SORTA releases changed schedules

August 9th, 2013

For all those anxiously wondering what exactly service will be like after SORTA’s service changes take effect this month, the answer arrived last night in the form of both PDF schedules and a new GTFS feed. Woot!!

SERVICE CHANGES: COMING AUGUST 18th 2013. Don’t get caught waiting for a bus that isn’t coming. Check your schedules.

In related news, I’ll should some more quantitative analysis of the new service plan here soon once I get around to it, including an updated frequency map to be available on the website. I was just waiting for the GTFS data for that one. And hopefully…some new analysis of ridership on a restructured system. Will more cross-town routes be reflected in relatively decreased boardings in downtown? I’m counting on SORTA to release that data from their automatic passenger counting system as soon as there’s enough time for the results to be statistically significant, perhaps around early to mid-September.

7 responses to “SORTA releases changed schedules”

  1. Neil says:

    Looks like they still make the 24 stop in downtown instead of ending in Uptown, very disappointing, as if they got rid of that loop they could run it more frequently and at the same time people could take the M+ or the 43 to go the rest of the way with very little time to transfer.

    Do you know why they changed this from the plan that was originally put out there?

    • Nate Wessel says:

      That is odd…I hadn’t noticed it until you pointed it out. I wonder what else has changed from the last maps that were put out. They had realigned other routes because they removed that portion of the 24. Are they still realigned?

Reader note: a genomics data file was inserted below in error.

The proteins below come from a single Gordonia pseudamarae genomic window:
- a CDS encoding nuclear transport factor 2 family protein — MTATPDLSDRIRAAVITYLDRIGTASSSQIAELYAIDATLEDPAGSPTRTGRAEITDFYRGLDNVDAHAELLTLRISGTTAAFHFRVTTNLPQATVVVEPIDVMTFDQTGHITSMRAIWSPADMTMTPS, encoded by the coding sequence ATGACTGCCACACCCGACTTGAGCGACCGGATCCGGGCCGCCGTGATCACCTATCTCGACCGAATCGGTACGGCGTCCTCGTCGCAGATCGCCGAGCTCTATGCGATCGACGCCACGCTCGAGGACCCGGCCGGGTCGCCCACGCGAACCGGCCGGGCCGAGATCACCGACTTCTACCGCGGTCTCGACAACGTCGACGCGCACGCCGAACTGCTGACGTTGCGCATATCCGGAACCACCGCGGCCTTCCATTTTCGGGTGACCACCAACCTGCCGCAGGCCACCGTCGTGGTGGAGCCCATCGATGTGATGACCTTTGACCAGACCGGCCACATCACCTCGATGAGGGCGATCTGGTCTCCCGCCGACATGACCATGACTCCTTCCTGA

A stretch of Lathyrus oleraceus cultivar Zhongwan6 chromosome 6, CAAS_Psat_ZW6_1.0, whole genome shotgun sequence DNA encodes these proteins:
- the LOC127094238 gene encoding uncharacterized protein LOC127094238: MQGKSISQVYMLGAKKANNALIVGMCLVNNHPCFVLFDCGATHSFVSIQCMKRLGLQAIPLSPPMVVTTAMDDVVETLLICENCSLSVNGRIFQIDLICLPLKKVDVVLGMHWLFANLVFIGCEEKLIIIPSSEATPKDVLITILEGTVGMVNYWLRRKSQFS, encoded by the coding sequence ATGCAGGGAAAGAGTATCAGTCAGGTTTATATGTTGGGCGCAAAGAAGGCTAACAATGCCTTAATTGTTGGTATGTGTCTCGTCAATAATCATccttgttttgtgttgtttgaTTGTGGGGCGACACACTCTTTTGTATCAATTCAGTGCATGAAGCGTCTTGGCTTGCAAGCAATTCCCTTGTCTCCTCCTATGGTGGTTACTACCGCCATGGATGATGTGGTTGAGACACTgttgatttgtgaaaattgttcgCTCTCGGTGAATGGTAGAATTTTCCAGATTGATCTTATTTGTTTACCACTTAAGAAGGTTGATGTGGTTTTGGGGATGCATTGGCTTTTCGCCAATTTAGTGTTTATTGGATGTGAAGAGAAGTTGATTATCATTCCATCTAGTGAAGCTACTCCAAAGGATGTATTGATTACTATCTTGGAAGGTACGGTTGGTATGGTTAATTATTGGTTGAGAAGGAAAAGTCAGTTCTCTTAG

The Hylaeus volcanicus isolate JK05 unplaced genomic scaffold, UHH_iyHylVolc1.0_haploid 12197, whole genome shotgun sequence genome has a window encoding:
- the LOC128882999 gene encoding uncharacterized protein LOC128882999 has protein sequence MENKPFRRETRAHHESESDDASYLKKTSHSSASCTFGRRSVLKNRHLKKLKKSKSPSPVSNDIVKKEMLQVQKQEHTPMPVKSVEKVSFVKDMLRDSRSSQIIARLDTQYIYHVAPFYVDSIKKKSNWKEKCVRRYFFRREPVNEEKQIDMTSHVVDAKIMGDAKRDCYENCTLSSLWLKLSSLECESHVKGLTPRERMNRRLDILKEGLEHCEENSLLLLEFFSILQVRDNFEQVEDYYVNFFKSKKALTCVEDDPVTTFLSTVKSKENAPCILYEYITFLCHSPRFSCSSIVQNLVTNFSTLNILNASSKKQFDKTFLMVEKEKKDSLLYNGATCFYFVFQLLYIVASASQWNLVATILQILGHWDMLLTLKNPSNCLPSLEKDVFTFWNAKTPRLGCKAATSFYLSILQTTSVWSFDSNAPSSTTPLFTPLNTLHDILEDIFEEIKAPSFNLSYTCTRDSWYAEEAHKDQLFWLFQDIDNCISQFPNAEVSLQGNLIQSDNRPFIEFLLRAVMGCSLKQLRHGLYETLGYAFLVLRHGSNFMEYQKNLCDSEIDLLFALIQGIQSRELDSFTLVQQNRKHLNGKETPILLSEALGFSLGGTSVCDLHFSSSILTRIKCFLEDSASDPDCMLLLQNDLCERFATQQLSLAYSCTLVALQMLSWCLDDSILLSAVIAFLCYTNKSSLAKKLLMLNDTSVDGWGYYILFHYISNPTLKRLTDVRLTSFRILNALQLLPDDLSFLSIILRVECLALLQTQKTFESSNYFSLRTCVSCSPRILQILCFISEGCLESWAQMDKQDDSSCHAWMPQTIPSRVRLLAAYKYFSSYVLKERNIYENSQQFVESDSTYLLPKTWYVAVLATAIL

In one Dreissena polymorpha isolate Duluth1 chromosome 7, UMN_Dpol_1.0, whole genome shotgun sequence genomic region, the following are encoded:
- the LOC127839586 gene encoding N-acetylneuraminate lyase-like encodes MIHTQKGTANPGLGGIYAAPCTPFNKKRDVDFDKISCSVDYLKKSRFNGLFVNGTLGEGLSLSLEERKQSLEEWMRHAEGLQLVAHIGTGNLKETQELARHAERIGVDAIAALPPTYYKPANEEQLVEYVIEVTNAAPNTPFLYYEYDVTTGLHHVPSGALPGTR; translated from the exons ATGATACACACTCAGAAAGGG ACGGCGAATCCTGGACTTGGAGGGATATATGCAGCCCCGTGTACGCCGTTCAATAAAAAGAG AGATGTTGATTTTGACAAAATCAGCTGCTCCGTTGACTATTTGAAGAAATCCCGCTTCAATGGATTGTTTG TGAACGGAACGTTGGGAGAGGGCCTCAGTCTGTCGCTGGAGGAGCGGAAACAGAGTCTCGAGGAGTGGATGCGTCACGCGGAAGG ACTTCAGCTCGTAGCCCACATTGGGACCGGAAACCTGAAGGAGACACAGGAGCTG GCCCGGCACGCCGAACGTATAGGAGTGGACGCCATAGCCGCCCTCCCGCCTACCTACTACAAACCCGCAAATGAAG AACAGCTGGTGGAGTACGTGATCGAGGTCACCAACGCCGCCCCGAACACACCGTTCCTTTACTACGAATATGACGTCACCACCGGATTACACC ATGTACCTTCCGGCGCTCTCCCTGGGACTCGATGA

Kind of hoping that schedule is an error. I’ll check the GTFS to see if the 24 Downtown leg is there as well.

  2. Neil says:

    Going to have to check later when I have a bit more time.

    I hope every city adopts services like the M+ to some degree – I was just in LA and was blown away by how efficient the buses were. They have a system of rapid and local buses, the locals are pretty much there for ADA compliance on the routes with rapid service. The only thing they have over Cincy’s M+ with their setup (besides way more routes) is signal priority. The rapid bus I was on was PACKED too, though, I was riding down Wilshire Blvd which pretty much is a corridor that is begging for subway services (which they are getting too) due to population and job density.

    • Nate Wessel says:

      Almost everyone(including myself) is(was) surprised to learn how good LA’s transit has become. It’s no Manhattan of course, but the LA system does seem worthy of the country’s second largest city :-)

      • Neil says:

        In a lot of ways LA’s transit is (Shockingly) better than Chicago’s, (by the time I’m an old man and they have more fast rail transit it will be better as a whole!) because in Chicago if you are going between the spokes of the train system you are screwed by a maddeningly slow bus that will pick up and let off 1 person at a time every single block.

        In short there needs to be more fast buses, look at what Megabus did to US intercity bus transit for instance :-). I’m pretty sure the M+ will be a success – now if they can only have more weekend buses.

      • Nate Wessel says:

        I agree, though I still think there’s potentially more good to be done in the short-medium term by eliminating stops from all or most services rather than dividing some corridors into a fast express and a slow local service.

  3. […] is a visualization of weekly frequency for each of SORTA’s routes, derived from the just-released GTFS data. The area of each square is directly proportional to the number of trips a route will make each […]